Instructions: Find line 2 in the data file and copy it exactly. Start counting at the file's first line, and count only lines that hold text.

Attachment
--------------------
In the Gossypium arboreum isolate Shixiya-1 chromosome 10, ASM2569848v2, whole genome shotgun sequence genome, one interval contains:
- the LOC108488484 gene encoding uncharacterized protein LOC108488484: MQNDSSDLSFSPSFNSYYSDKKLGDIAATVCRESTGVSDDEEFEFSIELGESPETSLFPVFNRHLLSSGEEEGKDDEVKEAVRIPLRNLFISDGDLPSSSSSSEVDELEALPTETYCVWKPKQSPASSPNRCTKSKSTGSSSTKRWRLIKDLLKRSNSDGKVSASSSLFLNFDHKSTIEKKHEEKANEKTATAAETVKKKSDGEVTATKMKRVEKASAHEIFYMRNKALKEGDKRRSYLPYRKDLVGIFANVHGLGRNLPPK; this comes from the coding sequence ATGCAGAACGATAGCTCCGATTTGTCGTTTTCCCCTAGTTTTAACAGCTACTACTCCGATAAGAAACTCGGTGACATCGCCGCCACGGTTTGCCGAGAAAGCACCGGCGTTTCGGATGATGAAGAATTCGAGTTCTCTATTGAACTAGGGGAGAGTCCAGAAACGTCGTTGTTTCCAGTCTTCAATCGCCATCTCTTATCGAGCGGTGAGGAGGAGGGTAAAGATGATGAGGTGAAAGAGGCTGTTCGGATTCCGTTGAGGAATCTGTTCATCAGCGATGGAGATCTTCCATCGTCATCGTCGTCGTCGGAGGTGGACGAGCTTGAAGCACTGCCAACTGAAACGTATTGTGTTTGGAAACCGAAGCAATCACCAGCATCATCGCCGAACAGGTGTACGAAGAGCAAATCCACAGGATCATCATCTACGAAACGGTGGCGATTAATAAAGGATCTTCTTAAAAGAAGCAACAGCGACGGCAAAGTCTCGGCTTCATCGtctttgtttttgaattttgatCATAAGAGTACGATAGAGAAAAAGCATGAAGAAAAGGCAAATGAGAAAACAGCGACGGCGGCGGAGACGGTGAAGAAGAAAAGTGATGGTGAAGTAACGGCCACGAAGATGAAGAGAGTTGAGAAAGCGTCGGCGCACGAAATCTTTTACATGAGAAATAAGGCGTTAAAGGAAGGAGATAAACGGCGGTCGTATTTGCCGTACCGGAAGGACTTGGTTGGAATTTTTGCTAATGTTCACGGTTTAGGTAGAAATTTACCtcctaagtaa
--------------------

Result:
- the LOC108488484 gene encoding uncharacterized protein LOC108488484: MQNDSSDLSFSPSFNSYYSDKKLGDIAATVCRESTGVSDDEEFEFSIELGESPETSLFPVFNRHLLSSGEEEGKDDEVKEAVRIPLRNLFISDGDLPSSSSSSEVDELEALPTETYCVWKPKQSPASSPNRCTKSKSTGSSSTKRWRLIKDLLKRSNSDGKVSASSSLFLNFDHKSTIEKKHEEKANEKTATAAETVKKKSDGEVTATKMKRVEKASAHEIFYMRNKALKEGDKRRSYLPYRKDLVGIFANVHGLGRNLPPK; this comes from the coding sequence ATGCAGAACGATAGCTCCGATTTGTCGTTTTCCCCTAGTTTTAACAGCTACTACTCCGATAAGAAACTCGGTGACATCGCCGCCACGGTTTGCCGAGAAAGCACCGGCGTTTCGGATGATGAAGAATTCGAGTTCTCTATTGAACTAGGGGAGAGTCCAGAAACGTCGTTGTTTCCAGTCTTCAATCGCCATCTCTTATCGAGCGGTGAGGAGGAGGGTAAAGATGATGAGGTGAAAGAGGCTGTTCGGATTCCGTTGAGGAATCTGTTCATCAGCGATGGAGATCTTCCATCGTCATCGTCGTCGTCGGAGGTGGACGAGCTTGAAGCACTGCCAACTGAAACGTATTGTGTTTGGAAACCGAAGCAATCACCAGCATCATCGCCGAACAGGTGTACGAAGAGCAAATCCACAGGATCATCATCTACGAAACGGTGGCGATTAATAAAGGATCTTCTTAAAAGAAGCAACAGCGACGGCAAAGTCTCGGCTTCATCGtctttgtttttgaattttgatCATAAGAGTACGATAGAGAAAAAGCATGAAGAAAAGGCAAATGAGAAAACAGCGACGGCGGCGGAGACGGTGAAGAAGAAAAGTGATGGTGAAGTAACGGCCACGAAGATGAAGAGAGTTGAGAAAGCGTCGGCGCACGAAATCTTTTACATGAGAAATAAGGCGTTAAAGGAAGGAGATAAACGGCGGTCGTATTTGCCGTACCGGAAGGACTTGGTTGGAATTTTTGCTAATGTTCACGGTTTAGGTAGAAATTTACCtcctaagtaa